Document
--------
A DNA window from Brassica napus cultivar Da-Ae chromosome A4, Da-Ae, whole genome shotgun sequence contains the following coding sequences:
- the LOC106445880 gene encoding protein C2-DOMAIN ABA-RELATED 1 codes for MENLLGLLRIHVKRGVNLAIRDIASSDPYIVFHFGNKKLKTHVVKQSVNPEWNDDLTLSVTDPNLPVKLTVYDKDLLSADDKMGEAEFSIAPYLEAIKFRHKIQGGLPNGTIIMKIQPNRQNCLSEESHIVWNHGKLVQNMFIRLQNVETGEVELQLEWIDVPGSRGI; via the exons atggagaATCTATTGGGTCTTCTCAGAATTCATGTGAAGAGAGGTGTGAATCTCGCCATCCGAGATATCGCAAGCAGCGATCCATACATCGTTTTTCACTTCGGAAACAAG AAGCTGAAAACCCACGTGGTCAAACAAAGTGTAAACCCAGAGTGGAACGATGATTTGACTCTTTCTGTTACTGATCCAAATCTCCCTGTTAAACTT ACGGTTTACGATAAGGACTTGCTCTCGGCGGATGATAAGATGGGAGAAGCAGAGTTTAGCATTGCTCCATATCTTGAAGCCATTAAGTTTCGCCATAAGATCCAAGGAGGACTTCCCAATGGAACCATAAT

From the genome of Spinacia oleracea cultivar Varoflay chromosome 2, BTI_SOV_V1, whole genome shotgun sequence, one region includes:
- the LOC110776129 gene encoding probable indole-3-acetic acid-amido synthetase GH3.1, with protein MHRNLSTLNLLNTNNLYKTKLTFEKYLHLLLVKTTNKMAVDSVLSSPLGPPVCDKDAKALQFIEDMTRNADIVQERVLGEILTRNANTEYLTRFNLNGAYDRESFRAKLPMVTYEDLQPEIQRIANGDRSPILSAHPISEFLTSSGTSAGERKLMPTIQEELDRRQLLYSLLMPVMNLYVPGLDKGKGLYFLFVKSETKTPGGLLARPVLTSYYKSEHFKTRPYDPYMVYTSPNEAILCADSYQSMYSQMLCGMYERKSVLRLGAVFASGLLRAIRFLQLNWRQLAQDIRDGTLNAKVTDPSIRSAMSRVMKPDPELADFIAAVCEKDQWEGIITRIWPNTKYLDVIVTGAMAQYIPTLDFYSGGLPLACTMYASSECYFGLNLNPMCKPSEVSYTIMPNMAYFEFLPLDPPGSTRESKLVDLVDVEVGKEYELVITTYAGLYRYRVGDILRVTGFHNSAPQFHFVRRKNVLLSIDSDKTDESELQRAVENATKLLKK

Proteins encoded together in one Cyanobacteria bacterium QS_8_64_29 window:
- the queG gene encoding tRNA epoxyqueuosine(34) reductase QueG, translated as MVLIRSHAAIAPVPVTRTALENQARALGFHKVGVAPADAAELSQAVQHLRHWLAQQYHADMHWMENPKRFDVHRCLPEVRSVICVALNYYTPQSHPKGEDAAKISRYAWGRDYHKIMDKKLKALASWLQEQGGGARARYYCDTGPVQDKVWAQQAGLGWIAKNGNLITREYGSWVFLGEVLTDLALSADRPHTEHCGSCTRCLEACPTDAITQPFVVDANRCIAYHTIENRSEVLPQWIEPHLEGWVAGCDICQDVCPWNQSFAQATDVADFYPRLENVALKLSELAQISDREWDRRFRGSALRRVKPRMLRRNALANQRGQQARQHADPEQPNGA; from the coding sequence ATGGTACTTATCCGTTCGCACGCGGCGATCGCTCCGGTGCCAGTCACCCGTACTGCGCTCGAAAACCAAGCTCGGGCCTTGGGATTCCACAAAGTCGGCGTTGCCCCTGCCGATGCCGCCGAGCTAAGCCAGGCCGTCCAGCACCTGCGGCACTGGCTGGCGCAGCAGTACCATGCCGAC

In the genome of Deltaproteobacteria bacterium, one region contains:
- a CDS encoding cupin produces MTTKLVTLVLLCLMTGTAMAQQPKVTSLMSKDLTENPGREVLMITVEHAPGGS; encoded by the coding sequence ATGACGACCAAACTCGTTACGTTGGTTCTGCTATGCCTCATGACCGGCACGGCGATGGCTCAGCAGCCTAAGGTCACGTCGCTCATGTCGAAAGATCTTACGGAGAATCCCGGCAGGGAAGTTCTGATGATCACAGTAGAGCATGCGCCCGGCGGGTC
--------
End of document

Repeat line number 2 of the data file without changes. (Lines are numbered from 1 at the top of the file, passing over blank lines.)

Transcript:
- the LOC106445880 gene encoding protein C2-DOMAIN ABA-RELATED 1 codes for MENLLGLLRIHVKRGVNLAIRDIASSDPYIVFHFGNKKLKTHVVKQSVNPEWNDDLTLSVTDPNLPVKLTVYDKDLLSADDKMGEAEFSIAPYLEAIKFRHKIQGGLPNGTIIMKIQPNRQNCLSEESHIVWNHGKLVQNMFIRLQNVETGEVELQLEWIDVPGSRGI; via the exons atggagaATCTATTGGGTCTTCTCAGAATTCATGTGAAGAGAGGTGTGAATCTCGCCATCCGAGATATCGCAAGCAGCGATCCATACATCGTTTTTCACTTCGGAAACAAG AAGCTGAAAACCCACGTGGTCAAACAAAGTGTAAACCCAGAGTGGAACGATGATTTGACTCTTTCTGTTACTGATCCAAATCTCCCTGTTAAACTT ACGGTTTACGATAAGGACTTGCTCTCGGCGGATGATAAGATGGGAGAAGCAGAGTTTAGCATTGCTCCATATCTTGAAGCCATTAAGTTTCGCCATAAGATCCAAGGAGGACTTCCCAATGGAACCATAAT